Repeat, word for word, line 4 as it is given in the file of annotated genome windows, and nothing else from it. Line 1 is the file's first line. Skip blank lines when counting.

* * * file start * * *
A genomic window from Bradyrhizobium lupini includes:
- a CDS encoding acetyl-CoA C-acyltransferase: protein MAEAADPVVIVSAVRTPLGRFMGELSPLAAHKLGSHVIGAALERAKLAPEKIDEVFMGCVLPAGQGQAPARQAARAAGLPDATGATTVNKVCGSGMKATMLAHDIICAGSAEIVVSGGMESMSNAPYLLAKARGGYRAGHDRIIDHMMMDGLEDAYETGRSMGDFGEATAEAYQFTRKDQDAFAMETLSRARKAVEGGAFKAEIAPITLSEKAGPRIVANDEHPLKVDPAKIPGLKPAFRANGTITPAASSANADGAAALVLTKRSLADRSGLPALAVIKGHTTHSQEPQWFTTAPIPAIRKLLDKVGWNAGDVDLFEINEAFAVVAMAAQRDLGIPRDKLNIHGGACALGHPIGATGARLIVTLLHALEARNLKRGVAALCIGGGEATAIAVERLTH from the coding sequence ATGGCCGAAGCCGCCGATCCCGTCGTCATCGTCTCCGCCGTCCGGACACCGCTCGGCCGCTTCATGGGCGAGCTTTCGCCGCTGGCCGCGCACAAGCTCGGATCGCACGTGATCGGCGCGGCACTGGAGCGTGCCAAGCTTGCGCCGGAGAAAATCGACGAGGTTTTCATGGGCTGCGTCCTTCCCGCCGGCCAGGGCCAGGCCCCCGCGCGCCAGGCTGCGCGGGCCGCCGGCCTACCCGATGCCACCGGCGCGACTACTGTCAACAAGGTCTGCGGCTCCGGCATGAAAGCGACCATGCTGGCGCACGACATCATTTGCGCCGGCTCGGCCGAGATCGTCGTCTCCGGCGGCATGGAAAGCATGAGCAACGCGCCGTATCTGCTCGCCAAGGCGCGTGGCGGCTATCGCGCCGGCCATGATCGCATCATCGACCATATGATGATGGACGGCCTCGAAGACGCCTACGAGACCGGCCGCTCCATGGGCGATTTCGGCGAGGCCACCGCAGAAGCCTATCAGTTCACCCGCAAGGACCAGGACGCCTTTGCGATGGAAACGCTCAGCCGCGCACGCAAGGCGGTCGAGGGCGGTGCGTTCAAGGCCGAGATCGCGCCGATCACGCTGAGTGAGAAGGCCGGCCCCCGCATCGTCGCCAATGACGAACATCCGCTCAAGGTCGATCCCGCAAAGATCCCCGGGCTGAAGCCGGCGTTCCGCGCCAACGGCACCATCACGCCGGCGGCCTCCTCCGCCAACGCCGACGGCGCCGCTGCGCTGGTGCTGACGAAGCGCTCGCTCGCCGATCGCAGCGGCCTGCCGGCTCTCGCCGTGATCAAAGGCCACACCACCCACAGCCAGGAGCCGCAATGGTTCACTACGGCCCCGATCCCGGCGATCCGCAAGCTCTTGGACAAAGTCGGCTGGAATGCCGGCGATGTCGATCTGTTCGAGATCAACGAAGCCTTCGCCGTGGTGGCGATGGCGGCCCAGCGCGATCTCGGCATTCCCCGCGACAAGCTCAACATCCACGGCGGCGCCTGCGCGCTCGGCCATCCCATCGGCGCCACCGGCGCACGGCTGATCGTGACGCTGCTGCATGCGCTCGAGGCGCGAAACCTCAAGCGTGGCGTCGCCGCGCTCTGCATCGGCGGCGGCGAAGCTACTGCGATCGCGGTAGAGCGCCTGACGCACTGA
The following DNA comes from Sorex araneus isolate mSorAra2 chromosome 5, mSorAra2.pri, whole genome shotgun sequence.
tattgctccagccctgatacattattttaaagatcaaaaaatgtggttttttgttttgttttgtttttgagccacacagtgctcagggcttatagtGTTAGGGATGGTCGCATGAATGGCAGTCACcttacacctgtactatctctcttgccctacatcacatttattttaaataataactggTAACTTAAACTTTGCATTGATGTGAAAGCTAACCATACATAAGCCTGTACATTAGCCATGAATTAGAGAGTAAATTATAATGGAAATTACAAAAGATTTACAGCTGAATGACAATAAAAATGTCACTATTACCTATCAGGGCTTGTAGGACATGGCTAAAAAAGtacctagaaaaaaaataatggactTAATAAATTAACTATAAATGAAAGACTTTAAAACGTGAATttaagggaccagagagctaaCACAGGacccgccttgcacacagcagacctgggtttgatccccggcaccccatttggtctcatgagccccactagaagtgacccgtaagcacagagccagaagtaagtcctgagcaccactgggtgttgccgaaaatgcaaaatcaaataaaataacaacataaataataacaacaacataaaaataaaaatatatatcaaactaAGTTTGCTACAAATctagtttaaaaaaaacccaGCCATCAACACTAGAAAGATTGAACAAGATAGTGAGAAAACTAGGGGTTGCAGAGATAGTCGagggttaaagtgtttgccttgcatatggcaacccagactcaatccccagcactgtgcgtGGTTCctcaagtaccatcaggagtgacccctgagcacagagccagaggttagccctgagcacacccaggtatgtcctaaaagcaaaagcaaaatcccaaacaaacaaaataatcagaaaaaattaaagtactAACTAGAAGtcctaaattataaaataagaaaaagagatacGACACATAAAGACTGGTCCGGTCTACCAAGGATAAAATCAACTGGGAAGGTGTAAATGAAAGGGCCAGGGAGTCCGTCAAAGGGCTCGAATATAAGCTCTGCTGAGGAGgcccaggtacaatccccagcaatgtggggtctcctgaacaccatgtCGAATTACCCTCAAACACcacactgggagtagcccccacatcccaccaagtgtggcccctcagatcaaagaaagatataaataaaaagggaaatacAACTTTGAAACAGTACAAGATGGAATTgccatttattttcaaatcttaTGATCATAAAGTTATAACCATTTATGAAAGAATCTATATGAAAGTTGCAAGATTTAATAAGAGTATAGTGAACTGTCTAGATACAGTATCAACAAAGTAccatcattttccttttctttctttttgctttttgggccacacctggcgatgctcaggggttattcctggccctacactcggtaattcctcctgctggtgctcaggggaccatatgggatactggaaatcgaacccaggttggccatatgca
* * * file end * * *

tattgctccagccctgatacattattttaaagatcaaaaaatgtggttttttgttttgttttgtttttgagccacacagtgctcagggcttatagtGTTAGGGATGGTCGCATGAATGGCAGTCACcttacacctgtactatctctcttgccctacatcacatttattttaaataataactggTAACTTAAACTTTGCATTGATGTGAAAGCTAACCATACATAAGCCTGTACATTAGCCATGAATTAGAGAGTAAATTATAATGGAAATTACAAAAGATTTACAGCTGAATGACAATAAAAATGTCACTATTACCTATCAGGGCTTGTAGGACATGGCTAAAAAAGtacctagaaaaaaaataatggactTAATAAATTAACTATAAATGAAAGACTTTAAAACGTGAATttaagggaccagagagctaaCACAGGacccgccttgcacacagcagacctgggtttgatccccggcaccccatttggtctcatgagccccactagaagtgacccgtaagcacagagccagaagtaagtcctgagcaccactgggtgttgccgaaaatgcaaaatcaaataaaataacaacataaataataacaacaacataaaaataaaaatatatatcaaactaAGTTTGCTACAAATctagtttaaaaaaaacccaGCCATCAACACTAGAAAGATTGAACAAGATAGTGAGAAAACTAGGGGTTGCAGAGATAGTCGagggttaaagtgtttgccttgcatatggcaacccagactcaatccccagcactgtgcgtGGTTCctcaagtaccatcaggagtgacccctgagcacagagccagaggttagccctgagcacacccaggtatgtcctaaaagcaaaagcaaaatcccaaacaaacaaaataatcagaaaaaattaaagtactAACTAGAAGtcctaaattataaaataagaaaaagagatacGACACATAAAGACTGGTCCGGTCTACCAAGGATAAAATCAACTGGGAAGGTGTAAATGAAAGGGCCAGGGAGTCCGTCAAAGGGCTCGAATATAAGCTCTGCTGAGGAGgcccaggtacaatccccagcaatgtggggtctcctgaacaccatgtCGAATTACCCTCAAACACcacactgggagtagcccccacatcccaccaagtgtggcccctcagatcaaagaaagatataaataaaaagggaaatacAACTTTGAAACAGTACAAGATGGAATTgccatttattttcaaatcttaTGATCATAAAGTTATAACCATTTATGAAAGAATCTATATGAAAGTTGCAAGATTTAATAAGAGTATAGTGAACTGTCTAGATACAGTATCAACAAAGTAccatcattttccttttctttctttttgctttttgggccacacctggcgatgctcaggggttattcctggccctacactcggtaattcctcctgctggtgctcaggggaccatatgggatactggaaatcgaacccaggttggccatatgca